Bringing Tahoe ideas to HTTP

2009-08-31 Thread Brian Warner

[sent once to tahoe-dev, now copying to cryptography too, sorry for the

At lunch yesterday, Nathan mentioned that he is interested in seeing how
Tahoe's ideas and techniques could trickle outwards and influence the
design of other security systems. And I was complaining about how the
Firefox upgrade process doesn't provide the integrity checks that I want
(it turns out they rely upon the CA infrastructure and SSL alone, no
end-to-end checking; the updates and releases are GPG-signed, but
firefox doesn't check that, only humans might). And PyPI has this nice
habit of appending #md5=XYZ.. to the URLs of the release tarballs that
they publish, which is (I think) automatically used by tools like
easy_install to guard against corrupted downloads (and which I always
use, as a human, to do the same). And Nathan mentioned a class of web
attacks in which a page, loaded over SSL, imports something (JS, CSS,
JPG) via a regular http: URL, and becomes vulnerable to third-parties
who can take over the page by controlling what arrives over
unauthenticated HTTP.

So, setting aside the reliability-via-distributedness properties for a
moment, what could we bring from Tahoe into regular HTTP and regular
webservers that could improve the state of security on the web?

== Integrity ==

To start with integrity-checking, we could imagine a firefox plugin that
validated a PyPI-style #md5= annotation on everything it loads. The rule
would be that no action would be taken on the downloaded content until
the hash was verified, and that a hash failure would be treated like a
404. Or maybe a slightly different error code, to indicate that the
correct resource is unavailable and that it's a server-side problem, but
it's because you got the wrong version of the document, rather than the
document being missing altogether.

This would work just fine for a flat hash: the original file remains
untouched, only the referencing URLs change to get the new hash
annotation. Non-enhanced browsers are unaffected: the #-prefixed
fragment identifier is never sent to the server, and the a name= tag
is fairly rare these days (and would still mostly work). Container files
(the HTML which references the hashed documents) could be updated to
benefit at leisure. Automation (see below) could be used to update the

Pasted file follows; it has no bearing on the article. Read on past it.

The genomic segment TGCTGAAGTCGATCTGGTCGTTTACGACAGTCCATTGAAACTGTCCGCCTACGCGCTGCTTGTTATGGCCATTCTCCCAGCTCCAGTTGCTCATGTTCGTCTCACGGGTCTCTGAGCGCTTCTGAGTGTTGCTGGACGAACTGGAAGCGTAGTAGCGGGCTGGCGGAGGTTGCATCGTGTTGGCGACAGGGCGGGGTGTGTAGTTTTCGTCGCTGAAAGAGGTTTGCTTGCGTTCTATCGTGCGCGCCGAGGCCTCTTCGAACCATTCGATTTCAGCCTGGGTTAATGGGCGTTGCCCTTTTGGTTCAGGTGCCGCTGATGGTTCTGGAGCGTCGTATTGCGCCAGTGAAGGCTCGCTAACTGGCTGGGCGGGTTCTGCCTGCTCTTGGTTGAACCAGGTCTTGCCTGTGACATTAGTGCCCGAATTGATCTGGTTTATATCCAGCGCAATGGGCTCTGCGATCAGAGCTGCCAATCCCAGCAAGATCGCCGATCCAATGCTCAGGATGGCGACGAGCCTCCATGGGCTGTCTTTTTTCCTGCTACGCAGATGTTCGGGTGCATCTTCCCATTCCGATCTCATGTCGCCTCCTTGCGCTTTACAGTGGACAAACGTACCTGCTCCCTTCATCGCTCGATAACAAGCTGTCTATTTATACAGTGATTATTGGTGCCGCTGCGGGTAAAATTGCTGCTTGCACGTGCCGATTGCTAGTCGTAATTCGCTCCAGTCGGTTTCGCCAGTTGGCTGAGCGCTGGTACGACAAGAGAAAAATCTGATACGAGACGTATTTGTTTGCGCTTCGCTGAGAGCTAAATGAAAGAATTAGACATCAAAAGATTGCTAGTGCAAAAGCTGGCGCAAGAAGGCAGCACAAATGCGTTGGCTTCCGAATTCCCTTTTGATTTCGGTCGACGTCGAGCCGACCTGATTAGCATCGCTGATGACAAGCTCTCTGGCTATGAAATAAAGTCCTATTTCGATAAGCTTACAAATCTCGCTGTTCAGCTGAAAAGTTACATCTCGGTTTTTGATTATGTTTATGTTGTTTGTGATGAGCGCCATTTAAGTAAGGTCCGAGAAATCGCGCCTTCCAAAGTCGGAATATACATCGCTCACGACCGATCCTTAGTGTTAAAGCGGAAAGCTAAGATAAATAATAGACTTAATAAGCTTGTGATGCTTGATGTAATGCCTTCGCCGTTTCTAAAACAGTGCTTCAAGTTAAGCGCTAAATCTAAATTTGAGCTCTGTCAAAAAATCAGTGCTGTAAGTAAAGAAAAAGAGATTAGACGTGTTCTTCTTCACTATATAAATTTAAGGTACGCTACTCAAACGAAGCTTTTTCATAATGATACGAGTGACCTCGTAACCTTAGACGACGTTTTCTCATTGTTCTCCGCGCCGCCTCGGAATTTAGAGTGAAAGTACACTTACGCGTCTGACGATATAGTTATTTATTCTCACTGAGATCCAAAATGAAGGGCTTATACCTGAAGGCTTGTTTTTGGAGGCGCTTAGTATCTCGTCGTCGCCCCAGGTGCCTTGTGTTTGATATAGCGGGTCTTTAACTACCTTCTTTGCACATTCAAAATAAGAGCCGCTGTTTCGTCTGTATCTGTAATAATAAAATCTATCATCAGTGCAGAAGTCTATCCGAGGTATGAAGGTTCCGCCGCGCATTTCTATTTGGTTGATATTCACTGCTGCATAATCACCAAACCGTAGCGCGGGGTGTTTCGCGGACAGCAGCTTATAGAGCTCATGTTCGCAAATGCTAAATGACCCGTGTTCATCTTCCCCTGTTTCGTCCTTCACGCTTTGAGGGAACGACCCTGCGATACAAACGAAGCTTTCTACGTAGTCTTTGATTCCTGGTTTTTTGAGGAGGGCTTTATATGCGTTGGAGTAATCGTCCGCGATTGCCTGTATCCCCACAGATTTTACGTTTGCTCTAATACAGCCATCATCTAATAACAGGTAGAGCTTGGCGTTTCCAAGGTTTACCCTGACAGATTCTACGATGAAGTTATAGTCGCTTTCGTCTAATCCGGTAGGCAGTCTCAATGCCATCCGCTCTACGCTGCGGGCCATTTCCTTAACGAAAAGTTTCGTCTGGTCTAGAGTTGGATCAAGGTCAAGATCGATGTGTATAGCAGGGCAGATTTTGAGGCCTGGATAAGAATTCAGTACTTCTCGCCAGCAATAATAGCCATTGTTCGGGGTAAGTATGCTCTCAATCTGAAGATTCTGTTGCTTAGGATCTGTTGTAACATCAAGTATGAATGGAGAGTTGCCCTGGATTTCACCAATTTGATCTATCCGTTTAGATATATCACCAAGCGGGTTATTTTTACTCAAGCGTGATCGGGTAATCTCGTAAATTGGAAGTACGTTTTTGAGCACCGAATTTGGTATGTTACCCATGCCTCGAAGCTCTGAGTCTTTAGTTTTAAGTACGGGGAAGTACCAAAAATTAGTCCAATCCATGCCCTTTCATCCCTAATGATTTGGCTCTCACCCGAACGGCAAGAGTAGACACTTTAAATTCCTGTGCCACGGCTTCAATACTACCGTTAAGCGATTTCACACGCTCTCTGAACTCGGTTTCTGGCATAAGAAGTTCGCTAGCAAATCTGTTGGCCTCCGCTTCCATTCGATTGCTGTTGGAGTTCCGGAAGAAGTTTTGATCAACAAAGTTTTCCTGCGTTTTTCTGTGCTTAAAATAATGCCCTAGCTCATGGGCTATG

URLs in the containers whenever the referenced objects were modified.

To improve alacrity on larger files, Tahoe uses a Merkle tree over
segments of the file. This tree has to be stored somewhere (Tahoe stores
it along with the shares, but it would be more convenient for a web site
to not modify the source files). We could use an annotation like
#hashtree=ROOTXYZ;http://otherplace; to reference an external hash tree
(with root hash XYZ). The plugin would start pulling from the source
file and the hash tree at the same time, and not deliver any source data
until it had been validated. The hashtree object would need to start
with the segment size and filesize, so the tree could be computed
properly. For very large files, you could read those parameters and then
pull down (via a Range: header) just the parts of the Merkle tree that
were necessary. In this case, the automation would need to create the
hash tree file and put it in a known place each time the source file
changes, and then updated the references.

(note that ROOTXYZ provides the identification properties of this
annotation, and http://otherplace; provides the location properties,
where identification means the ability to recognize the correct document
if someone gives it to you, and location means the ability to retrieve a
possibly-correct document. URIs provide identification, URLs are
supposed to provide both.)

We could compress this by establishing an (overriable) convention that always has a hashtree at, resulting in a URL that looked like;. If you needed to store it
elsewhere, you could use #hashtree=ROOTXYZ;WHERE, and define WHERE to
be a relative URL (with a default value of NAME.hashtree).

== Mutable Integrity ==

Zooko and I have both run HTML presentations out of a Tahoe grid (which
makes for a great demo), and the first thing you learn there is that
immutability, while a great property in some cases, is a hassle for
authoring. You need mutability somewhere, and the more places you have
it, the fewer URLs you have to update every time you change something.
In technical terms, you frequently want to cut down the diameter of the
immutable domains of the object DAG, by splitting those domains with
mutable boundary nodes. In practical terms, it means you might want to
publish *everything* via a mutable file. At the very least, if your web
site has any internal cycles in it, you'll need a mutable node to break
the cycle.

Again, this requires data beyond the contents of the source file. We
could use a #sigkey=XYZ annotation with a base62'ed ECDSA pubkey (this

Re: [tahoe-dev] a crypto puzzle about digital signatures and future compatibility

2009-08-31 Thread James A. Donald

Zooko Wilcox-O'Hearn wrote:

On Wednesday,2009-08-26, at 19:49 , Brian Warner wrote:

Attack B is where Alice uploads a file, Bob gets the filecap and  
downloads it, Carol gets the same filecap and downloads it, and